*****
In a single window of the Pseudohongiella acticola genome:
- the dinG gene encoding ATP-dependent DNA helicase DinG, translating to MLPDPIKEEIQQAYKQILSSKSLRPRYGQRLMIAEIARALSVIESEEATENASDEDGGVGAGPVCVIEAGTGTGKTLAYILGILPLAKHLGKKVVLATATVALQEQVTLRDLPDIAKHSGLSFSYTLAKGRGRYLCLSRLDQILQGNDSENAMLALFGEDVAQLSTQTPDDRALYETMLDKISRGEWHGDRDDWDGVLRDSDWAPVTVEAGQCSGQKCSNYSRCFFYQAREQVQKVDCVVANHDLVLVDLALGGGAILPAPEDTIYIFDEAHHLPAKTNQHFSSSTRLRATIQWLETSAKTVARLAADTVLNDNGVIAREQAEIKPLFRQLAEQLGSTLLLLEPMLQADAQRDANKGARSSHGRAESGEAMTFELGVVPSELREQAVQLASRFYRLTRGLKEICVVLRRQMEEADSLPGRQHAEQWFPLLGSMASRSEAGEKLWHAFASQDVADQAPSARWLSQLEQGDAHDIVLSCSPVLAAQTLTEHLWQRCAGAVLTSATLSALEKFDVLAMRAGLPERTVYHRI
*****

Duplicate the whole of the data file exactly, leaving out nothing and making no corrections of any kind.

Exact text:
In a single window of the Pseudohongiella acticola genome:
- the dinG gene encoding ATP-dependent DNA helicase DinG, translating to MLPDPIKEEIQQAYKQILSSKSLRPRYGQRLMIAEIARALSVIESEEATENASDEDGGVGAGPVCVIEAGTGTGKTLAYILGILPLAKHLGKKVVLATATVALQEQVTLRDLPDIAKHSGLSFSYTLAKGRGRYLCLSRLDQILQGNDSENAMLALFGEDVAQLSTQTPDDRALYETMLDKISRGEWHGDRDDWDGVLRDSDWAPVTVEAGQCSGQKCSNYSRCFFYQAREQVQKVDCVVANHDLVLVDLALGGGAILPAPEDTIYIFDEAHHLPAKTNQHFSSSTRLRATIQWLETSAKTVARLAADTVLNDNGVIAREQAEIKPLFRQLAEQLGSTLLLLEPMLQADAQRDANKGARSSHGRAESGEAMTFELGVVPSELREQAVQLASRFYRLTRGLKEICVVLRRQMEEADSLPGRQHAEQWFPLLGSMASRSEAGEKLWHAFASQDVADQAPSARWLSQLEQGDAHDIVLSCSPVLAAQTLTEHLWQRCAGAVLTSATLSALEKFDVLAMRAGLPERTVYHRI